Wednesday, 16th January 2013 by Ian Brown
While most visual artwork is intended to please the eye, some artists strive to reach the other senses as well. Some of them create large-scale sculptures which create sounds from natural sources – generally wind or water. Our first example is the Blackpool High Tide Organ.
Blackpool has been a popular English tourist destination since the mid-18th century, but has traditionally been known for donkey rides and ‘kiss me quick’ hats. The 15m (49ft) tall Blackpool High Tide Organ sets a much more sombre tone however, creating mournful tones from the motion of waves. In the hours around high tide, sea water enters 8 pipes along the shore and pumps air through 18 organ pipes in the structure, as shown in this video.
Less than an hour to the east, the Singing Ringing Tree stands high on the moors above Burnley, and is just visible on Street View.
This 3m (10ft) collection of steel pipes uses the wind (plentiful at this elevation) to create a wide range of haunting sounds, as demonstrated in this video. It was created by Mike Tonkin and Anna Liu in 2006 as part of a series of four large-scale environmental artworks across East Lancashire. Its name was taken from a German film for children from the 1950s.
Moving to America’s west coast, the San Francisco Wave Organ is another wave-powered sound sculpture. It was built in 1986 by Peter Richards and George Gonzales. While it is on a small jetty near the Golden Gate Bridge and Alcatraz, it is part of the Exploratorium, a nearby science museum.
Instead of the organ-type sounds of Blackpool’s sculpture, this installation creates more percussive and watery sounds which reverberate through 25 pipes throughout the site, which was created using large pieces of carved marble salvaged from a dismantled cemetery. Learn more at the Wave Organ’s official site, and in a pair of videos: one, two.
Back to Europe and another sculpture that uses the wind to create sound – the Sibelius Monument in Helsinki. The sculpture is located in a park also named for Jean Sibelius who was one of Finland’s most famous composers. Smaller versions are found at the UN building in New York and the UNESCO building in Paris, though I was not able to locate either on Google Maps. The sculpture resonates quietly in the strong sea breezes.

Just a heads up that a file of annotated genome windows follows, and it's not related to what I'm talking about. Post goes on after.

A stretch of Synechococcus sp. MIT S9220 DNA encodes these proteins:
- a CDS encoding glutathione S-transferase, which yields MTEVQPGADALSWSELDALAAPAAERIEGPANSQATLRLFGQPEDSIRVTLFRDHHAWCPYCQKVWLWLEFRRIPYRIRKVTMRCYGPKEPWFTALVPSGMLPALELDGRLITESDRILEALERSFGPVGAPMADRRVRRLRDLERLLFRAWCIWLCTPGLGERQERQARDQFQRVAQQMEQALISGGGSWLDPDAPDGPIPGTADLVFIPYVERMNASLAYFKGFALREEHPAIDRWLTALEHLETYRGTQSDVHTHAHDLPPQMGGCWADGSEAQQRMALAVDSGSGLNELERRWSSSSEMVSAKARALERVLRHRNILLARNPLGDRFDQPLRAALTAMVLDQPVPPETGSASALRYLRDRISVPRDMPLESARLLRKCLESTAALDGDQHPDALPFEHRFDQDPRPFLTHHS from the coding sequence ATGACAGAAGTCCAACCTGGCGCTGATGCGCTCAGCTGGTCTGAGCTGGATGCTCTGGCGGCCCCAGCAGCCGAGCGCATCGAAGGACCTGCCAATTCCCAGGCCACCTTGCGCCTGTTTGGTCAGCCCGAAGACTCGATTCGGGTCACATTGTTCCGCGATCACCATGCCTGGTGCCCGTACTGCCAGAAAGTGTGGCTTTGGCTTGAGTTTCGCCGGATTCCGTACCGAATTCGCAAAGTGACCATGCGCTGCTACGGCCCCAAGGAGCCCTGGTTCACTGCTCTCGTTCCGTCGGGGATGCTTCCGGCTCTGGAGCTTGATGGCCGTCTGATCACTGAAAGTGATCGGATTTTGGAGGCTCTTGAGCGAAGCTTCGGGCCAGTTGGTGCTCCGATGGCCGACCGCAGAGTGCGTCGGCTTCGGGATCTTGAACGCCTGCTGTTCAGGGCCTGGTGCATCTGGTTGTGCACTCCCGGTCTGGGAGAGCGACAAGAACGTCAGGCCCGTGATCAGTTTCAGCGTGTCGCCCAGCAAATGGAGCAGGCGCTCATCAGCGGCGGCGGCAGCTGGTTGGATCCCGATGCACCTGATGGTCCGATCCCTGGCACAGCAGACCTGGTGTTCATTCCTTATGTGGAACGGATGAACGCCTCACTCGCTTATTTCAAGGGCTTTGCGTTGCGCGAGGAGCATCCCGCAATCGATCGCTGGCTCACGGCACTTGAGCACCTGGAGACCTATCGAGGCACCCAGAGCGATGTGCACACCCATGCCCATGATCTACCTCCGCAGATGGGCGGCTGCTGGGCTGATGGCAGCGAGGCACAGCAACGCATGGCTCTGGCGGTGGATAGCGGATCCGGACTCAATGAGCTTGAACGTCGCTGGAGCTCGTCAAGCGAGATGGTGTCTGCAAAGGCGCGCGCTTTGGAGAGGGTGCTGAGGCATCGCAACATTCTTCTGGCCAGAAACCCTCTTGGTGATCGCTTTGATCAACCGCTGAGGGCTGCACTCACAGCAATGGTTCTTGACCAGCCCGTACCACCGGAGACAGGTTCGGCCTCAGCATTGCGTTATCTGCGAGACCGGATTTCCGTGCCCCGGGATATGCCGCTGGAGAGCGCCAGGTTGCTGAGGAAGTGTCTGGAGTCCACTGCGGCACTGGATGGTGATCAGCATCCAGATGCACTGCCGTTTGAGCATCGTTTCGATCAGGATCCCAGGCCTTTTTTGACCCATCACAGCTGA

The 24-ton artwork was built by artist Eila Hiltunen in 1967 from more than 600 textured steel tubes connected in an abstract pattern, which Bing’s bird’s eye view gives us a good look at. Hiltunen developed asthma as a result of the toxic fumes created by the welding process, and faced intense public scrutiny for a sculpture dedicated to such a famous figure. Today however, the monument is immensely popular and visited by thousands of tourists each year.
Now to Zadar, Croatia, where cruise ship passengers are greeted by the Sea Organ, a wave-powered installation near the dock.
After the second world war, the damaged sea-front was repaired with bleak concrete walls. Recently, efforts have been made to beautify the area for visitors, with the installation of white marble steps. The Sea Organ was create by Nikola Bašić and consists of numerous pipes beneath the steps, which produce harmonic sounds with the movement of the waves. At night the music is accompanied by colourful lights embedded in the steps, as shown in this video.
Finally, not all sound sculptures rely on mother nature, but need human intervention to create music. One example is the Hydraulophone or Funtain, at the Ontario Science Centre in Toronto. It was not operating when Street View drove by, but this video shows how it works.
If you know of other sound sculptures, please post links in the comments!